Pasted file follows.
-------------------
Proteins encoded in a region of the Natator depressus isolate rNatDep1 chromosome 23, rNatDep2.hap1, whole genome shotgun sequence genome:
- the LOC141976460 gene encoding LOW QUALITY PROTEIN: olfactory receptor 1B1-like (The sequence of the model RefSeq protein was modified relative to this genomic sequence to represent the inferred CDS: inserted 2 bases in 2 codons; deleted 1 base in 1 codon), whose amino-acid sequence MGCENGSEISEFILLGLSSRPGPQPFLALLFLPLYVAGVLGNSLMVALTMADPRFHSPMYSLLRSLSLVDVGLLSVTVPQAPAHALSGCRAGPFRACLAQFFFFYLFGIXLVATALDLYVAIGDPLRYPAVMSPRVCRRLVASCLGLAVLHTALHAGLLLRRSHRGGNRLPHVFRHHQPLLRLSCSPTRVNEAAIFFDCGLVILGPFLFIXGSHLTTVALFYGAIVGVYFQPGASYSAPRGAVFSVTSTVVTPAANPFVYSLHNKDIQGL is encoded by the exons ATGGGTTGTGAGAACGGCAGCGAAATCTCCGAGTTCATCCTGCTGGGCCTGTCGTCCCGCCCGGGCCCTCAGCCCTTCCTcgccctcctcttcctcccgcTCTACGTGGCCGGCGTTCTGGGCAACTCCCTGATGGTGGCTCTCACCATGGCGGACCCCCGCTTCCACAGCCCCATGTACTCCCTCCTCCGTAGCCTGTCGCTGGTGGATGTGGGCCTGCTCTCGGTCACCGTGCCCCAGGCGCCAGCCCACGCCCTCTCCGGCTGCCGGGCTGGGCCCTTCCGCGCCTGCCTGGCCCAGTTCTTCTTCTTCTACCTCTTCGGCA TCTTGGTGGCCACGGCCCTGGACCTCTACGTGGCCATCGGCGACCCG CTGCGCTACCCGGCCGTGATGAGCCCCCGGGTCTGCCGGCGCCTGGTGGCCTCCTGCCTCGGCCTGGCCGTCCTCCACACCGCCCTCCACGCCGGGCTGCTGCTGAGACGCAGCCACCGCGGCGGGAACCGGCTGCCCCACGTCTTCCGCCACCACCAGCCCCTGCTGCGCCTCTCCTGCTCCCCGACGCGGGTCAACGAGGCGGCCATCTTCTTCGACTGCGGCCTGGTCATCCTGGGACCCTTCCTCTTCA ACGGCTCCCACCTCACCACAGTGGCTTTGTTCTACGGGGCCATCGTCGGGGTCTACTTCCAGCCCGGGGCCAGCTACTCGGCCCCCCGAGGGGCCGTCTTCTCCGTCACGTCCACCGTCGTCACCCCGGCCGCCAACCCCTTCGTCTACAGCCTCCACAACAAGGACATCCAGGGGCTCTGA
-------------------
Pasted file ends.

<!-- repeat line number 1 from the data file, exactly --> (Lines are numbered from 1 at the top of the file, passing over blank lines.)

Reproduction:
Proteins encoded in a region of the Natator depressus isolate rNatDep1 chromosome 23, rNatDep2.hap1, whole genome shotgun sequence genome: